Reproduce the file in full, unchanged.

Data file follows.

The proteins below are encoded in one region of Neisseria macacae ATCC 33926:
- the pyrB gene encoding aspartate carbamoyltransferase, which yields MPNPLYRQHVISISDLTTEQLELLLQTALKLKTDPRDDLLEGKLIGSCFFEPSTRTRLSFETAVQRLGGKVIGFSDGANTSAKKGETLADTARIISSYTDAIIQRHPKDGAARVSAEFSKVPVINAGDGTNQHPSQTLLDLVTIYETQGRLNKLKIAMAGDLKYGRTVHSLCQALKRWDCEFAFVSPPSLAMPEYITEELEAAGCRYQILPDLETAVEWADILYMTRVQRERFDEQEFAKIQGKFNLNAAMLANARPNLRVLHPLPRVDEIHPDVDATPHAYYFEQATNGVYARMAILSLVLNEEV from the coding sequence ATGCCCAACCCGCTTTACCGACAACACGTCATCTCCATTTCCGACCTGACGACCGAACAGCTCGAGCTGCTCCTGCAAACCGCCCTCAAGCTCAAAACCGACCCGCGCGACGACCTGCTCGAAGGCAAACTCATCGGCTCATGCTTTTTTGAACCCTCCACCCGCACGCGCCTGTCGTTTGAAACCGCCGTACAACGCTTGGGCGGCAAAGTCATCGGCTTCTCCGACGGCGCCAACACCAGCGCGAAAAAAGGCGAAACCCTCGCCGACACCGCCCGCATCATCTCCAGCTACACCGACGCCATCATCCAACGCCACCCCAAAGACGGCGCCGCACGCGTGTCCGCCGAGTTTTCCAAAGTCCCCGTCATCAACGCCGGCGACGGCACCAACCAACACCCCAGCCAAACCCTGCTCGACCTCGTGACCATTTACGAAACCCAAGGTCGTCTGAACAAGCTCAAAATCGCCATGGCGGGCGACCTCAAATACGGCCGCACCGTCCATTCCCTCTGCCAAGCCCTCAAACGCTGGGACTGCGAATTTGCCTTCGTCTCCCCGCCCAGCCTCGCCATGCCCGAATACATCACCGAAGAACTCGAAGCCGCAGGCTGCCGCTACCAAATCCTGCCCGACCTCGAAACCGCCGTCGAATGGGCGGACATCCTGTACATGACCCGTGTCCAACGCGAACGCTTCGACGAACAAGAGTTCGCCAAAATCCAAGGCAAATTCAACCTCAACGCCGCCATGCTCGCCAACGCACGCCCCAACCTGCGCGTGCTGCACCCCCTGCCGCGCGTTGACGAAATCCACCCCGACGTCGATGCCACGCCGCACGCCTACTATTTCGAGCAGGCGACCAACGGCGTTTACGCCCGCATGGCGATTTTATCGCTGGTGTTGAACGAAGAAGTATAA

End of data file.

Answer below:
The proteins below are encoded in one region of Neisseria macacae ATCC 33926:
- the pyrB gene encoding aspartate carbamoyltransferase, which yields MPNPLYRQHVISISDLTTEQLELLLQTALKLKTDPRDDLLEGKLIGSCFFEPSTRTRLSFETAVQRLGGKVIGFSDGANTSAKKGETLADTARIISSYTDAIIQRHPKDGAARVSAEFSKVPVINAGDGTNQHPSQTLLDLVTIYETQGRLNKLKIAMAGDLKYGRTVHSLCQALKRWDCEFAFVSPPSLAMPEYITEELEAAGCRYQILPDLETAVEWADILYMTRVQRERFDEQEFAKIQGKFNLNAAMLANARPNLRVLHPLPRVDEIHPDVDATPHAYYFEQATNGVYARMAILSLVLNEEV from the coding sequence ATGCCCAACCCGCTTTACCGACAACACGTCATCTCCATTTCCGACCTGACGACCGAACAGCTCGAGCTGCTCCTGCAAACCGCCCTCAAGCTCAAAACCGACCCGCGCGACGACCTGCTCGAAGGCAAACTCATCGGCTCATGCTTTTTTGAACCCTCCACCCGCACGCGCCTGTCGTTTGAAACCGCCGTACAACGCTTGGGCGGCAAAGTCATCGGCTTCTCCGACGGCGCCAACACCAGCGCGAAAAAAGGCGAAACCCTCGCCGACACCGCCCGCATCATCTCCAGCTACACCGACGCCATCATCCAACGCCACCCCAAAGACGGCGCCGCACGCGTGTCCGCCGAGTTTTCCAAAGTCCCCGTCATCAACGCCGGCGACGGCACCAACCAACACCCCAGCCAAACCCTGCTCGACCTCGTGACCATTTACGAAACCCAAGGTCGTCTGAACAAGCTCAAAATCGCCATGGCGGGCGACCTCAAATACGGCCGCACCGTCCATTCCCTCTGCCAAGCCCTCAAACGCTGGGACTGCGAATTTGCCTTCGTCTCCCCGCCCAGCCTCGCCATGCCCGAATACATCACCGAAGAACTCGAAGCCGCAGGCTGCCGCTACCAAATCCTGCCCGACCTCGAAACCGCCGTCGAATGGGCGGACATCCTGTACATGACCCGTGTCCAACGCGAACGCTTCGACGAACAAGAGTTCGCCAAAATCCAAGGCAAATTCAACCTCAACGCCGCCATGCTCGCCAACGCACGCCCCAACCTGCGCGTGCTGCACCCCCTGCCGCGCGTTGACGAAATCCACCCCGACGTCGATGCCACGCCGCACGCCTACTATTTCGAGCAGGCGACCAACGGCGTTTACGCCCGCATGGCGATTTTATCGCTGGTGTTGAACGAAGAAGTATAA